Mid Ohio is always fun, even when it’s not.
We headed into the weekend with high hopes but ended up in an urgent care!
Qualifying was not what I wanted. All but maybe one other driver had tested at the track just a week before. Because of my thin budget, I had to sit on the side lines. So it took me some time to get up to speed in my first time there in the USF Pro car. For the race 1 qualifying session, I ended up in P16 in the 20 car field. It was not my best performance. We were running around P6 on the first set of tires but we weren’t able to find any more time on the second set and fell back. I looked at the data and was able to improve a bit in qualifying 2, but not as much as hoped and ended up 14th. I knew that I had my work cut out for me because Mid Ohio can be a tough place to pass. There are only a couple of places to overtake and you have to be on your game to get it done.
In race 1, I was doing ok. I had gained a few positions up to 11th and it looked like no one could move forward any more when the rain came. So, the red flag came out to allow everyone to change to Cooper rain tires. The delay made it a timed race so there were only 2 green flag laps to finish. I was cautious on the first lap and lost a spot, but by the last lap I realized our car was hooked up in the wet and passed several cars. I was battling for 9th when I was hit from behind in the final corner. I know I sound like a broken record and believe me, I couldn’t believe it either. I have to figure out a way to stay out of trouble- or just get better luck 😉
My car left the ground for a split second and came down hard. Unfortunately, when that happened, I was trying to turn the steering wheel. That’s when the damage happened to both my car and my body. The car hit the ground and broke my rear diffuser, and the steering wheel jerked my hands and caused some pain in my wrist. I didn’t know it then, but it ended up being a severe wrist sprain. By the time I got out of the car in the pits, my wrist and hand were in a lot of pain.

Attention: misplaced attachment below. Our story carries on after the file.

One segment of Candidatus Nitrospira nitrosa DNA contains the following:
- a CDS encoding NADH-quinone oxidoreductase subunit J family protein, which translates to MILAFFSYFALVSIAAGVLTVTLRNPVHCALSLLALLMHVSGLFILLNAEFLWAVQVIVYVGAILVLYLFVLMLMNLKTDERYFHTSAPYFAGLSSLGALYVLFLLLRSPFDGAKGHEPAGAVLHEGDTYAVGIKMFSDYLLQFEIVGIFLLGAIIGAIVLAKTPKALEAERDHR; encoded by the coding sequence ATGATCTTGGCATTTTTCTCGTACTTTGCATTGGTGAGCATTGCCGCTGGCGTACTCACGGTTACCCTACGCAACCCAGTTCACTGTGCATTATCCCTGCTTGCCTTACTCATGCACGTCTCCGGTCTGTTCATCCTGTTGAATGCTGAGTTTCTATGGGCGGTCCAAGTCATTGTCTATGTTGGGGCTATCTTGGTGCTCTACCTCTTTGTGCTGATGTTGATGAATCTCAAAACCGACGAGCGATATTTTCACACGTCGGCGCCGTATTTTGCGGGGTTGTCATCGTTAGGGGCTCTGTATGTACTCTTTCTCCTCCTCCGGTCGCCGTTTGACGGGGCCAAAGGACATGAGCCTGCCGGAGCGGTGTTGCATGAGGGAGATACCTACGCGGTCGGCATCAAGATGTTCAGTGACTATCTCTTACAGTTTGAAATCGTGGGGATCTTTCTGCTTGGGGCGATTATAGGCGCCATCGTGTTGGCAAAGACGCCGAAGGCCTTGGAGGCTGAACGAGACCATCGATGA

So as my team repaired my car, I checked in with medical to make sure I could drive in race 2. They don’t have x-ray machines for the USF Pro Series, but the IndyCar doctors were great. They checked it out and gave me the ok to wrap it and drive in race 2. I was still hurting but gave it a go.
In race 2, after lots of ice and ibuprofen, I jumped in the car and was ready to go. But I made a mistake on the first lap and dropped a tire at the exit of turn 4 (the end of the best passing zone). I probably could have saved it but I think another car brushed me on the rear which sent me spinning. Unfortunately, I was beached and lost a lap – so my race was essentially over. I decided to go ahead and try to run some laps to get more experience. Even though I was a lap down, I passed three cars immediately and protected my teammate’s rear for a while. I didn’t want to try to pass a teammate, so after we gapped the group behind, I dropped back a bit a couple of times to try to run quick laps and caught back up. The good news is that I was as fast as the leaders and sometimes faster. I wish I could have had the opportunity to stay in the race to show what I could have done. After 19 of 30 laps, I was still the only car a lap down and as the pain increased in my wrist, I decided to pull in to avoid any further damage to me (or the car).
I have to thank my Turn 3 Motorsport team. They are truly one of the best on the grid. They always challenge me and Mandy took great care of my wrist. I am glad to be part of this group. I also want to say thanks again to some partners who helped me get to this race, along with my season partners. Thanks to the IU Simon Comprehensive Cancer Center and End Lung Cancer Now, Race for RP, Browning Chapman, the UPS Store of Plainfield, and many others who like to stay in the background. I couldn’t race without your support and it was really great to see a few make the trip to Ohio to see the race (thank you!).
My wrist is on the mend, but it will take a little time. A trip to the urgent care confirmed a severe wrist sprain and told me that I was out for at least 2-3 weeks-maybe more. We were already considering skipping Toronto because that track produces a lot of crashes and we are already short on budget. My wrist injury sealed the decision.
So, we hope to see everyone back at Circuit of the Americas in late August and then Portland. COTA is an exciting track where Formula 1 races at each year and we have room on the car if anyone would like to talk about getting a bigger logo or introduce a new partner. We also have some options to entertain guests at IMS for Brickyard NASCAR/INDYCAR weekend in August or IMSA in September. Just reply to this email if you are interested.